However, Non-Mendelian genes don’t follow this rule, which is the basis of Klenotiz’s argument. She says that the wizarding gene could be explained if it’s caused by a trinucleotide repeat, which is the repetition of three nucleotides — the building blocks of DNA — multiple times.

These repeats can be found in normal genes, but sometimes many more copies of this repeated code can appear in genes than is standard, causing a mutation. This kind of mutation is responsible for genetic diseases like Huntington’s Disease. Depending upon how many of these repeats occur in the genes, a person could exhibit no symptoms, could have a mild form of the disease or could have a severe form of it.

In her paper, Klenotiz argues that eggs with high levels of these repeats are more likely to be fertilized, a phenomenon known as transmission ratio distortion. She also suggests that the egg or sperm with high levels of repeats is less likely to be created or to survive in the wizarding womb.

This argument answers several questions about wizarding genetics:

How can a wizard be born to muggle parents?

Genetic mutations can randomly appear, meaning anyone could be born with the wizarding gene. However, there’s a better chance of magical offspring occurring if the parents are on the high side of the normal range for mutations.

How can a squib be born to wizard parents?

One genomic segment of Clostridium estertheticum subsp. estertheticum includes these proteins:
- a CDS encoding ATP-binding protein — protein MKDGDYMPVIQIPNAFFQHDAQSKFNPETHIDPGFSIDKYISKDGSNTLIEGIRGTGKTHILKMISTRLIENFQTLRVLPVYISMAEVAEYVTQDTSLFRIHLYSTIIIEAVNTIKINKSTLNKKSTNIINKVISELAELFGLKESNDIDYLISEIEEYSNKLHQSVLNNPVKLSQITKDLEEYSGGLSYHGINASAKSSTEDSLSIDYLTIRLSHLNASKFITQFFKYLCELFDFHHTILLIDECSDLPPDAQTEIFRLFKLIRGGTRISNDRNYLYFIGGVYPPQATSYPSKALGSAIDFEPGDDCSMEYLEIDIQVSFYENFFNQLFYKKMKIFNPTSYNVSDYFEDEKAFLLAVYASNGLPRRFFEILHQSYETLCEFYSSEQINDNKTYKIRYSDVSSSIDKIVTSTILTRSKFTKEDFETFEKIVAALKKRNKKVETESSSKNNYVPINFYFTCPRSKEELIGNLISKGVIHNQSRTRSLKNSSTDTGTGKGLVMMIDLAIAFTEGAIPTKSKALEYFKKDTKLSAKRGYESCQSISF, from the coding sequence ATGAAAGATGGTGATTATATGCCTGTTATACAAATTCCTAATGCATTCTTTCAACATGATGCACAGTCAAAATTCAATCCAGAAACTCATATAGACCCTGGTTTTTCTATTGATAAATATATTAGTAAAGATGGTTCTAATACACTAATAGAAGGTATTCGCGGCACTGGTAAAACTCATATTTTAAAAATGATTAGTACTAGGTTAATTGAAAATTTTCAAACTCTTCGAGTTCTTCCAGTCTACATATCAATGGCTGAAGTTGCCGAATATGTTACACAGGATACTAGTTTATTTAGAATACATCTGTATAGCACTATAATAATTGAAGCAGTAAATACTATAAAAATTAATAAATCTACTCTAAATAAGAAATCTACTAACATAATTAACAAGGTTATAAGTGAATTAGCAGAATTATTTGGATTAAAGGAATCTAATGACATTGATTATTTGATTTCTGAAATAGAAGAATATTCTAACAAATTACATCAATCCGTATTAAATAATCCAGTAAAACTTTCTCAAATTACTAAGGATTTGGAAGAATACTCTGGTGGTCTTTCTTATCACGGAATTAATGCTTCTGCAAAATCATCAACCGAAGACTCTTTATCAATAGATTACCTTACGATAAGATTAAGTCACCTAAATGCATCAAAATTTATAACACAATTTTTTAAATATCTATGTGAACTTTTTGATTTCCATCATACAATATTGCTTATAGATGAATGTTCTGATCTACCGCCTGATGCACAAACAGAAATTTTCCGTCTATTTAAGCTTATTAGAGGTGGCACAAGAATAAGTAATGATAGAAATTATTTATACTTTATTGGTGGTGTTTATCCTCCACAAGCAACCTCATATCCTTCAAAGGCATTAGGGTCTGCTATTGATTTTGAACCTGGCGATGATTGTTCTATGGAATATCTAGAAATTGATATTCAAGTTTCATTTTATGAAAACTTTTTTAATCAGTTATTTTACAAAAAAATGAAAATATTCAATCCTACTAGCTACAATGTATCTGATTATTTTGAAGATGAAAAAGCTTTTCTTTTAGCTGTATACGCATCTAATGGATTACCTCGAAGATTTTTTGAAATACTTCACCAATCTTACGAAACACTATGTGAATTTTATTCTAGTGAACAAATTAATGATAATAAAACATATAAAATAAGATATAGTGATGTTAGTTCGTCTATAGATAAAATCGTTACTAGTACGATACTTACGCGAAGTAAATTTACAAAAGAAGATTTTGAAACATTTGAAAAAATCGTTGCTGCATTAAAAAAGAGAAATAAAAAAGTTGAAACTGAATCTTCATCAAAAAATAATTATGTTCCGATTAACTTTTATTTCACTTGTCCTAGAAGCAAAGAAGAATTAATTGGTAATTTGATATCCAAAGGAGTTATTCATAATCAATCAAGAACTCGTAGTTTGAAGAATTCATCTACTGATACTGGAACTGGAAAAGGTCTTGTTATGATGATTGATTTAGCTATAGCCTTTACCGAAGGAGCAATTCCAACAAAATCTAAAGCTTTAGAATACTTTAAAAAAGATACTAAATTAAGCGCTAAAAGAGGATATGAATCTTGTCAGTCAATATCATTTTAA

Although parents with these mutated magical genes would be likely to pass the gene on to their children, there’s still a possibility that any given offspring might not inherit the trinucleotide repeat.

How can varying degrees of magical ability be explained?

The more repeats a wizard inherits, the stronger the magical power he or she will have. If both wizarding parents are powerful wizards, it’s likely their offspring will also be powerful.

You can read Klenotiz’s full paper on wizarding genetics here.

Far and away one of the nerdiest things I’ve ever read. Love it.

image

FAVOURITE THING

Source: mothernaturenetwork

22nd July 2014

Photoset reblogged from I'M A NERD AND I ENJOY IT with 255,150 notes

emilyissherlocked:

africant:

 vthebookworm:

ragglefraggles:

when they say youre too old for disney

The hop, I can’t. I cackled.

BUT DID YOU NOTICE AURORA

Source: ragglefraggles

22nd July 2014

Photoset reblogged from oprah was here with 70,816 notes

nubbsgalore:

fireflies in timelapse, photos by (click pic) vincent bradytakehito miyataketsuneaki hiramatsu and spencer black

Source: nubbsgaloretumblr.com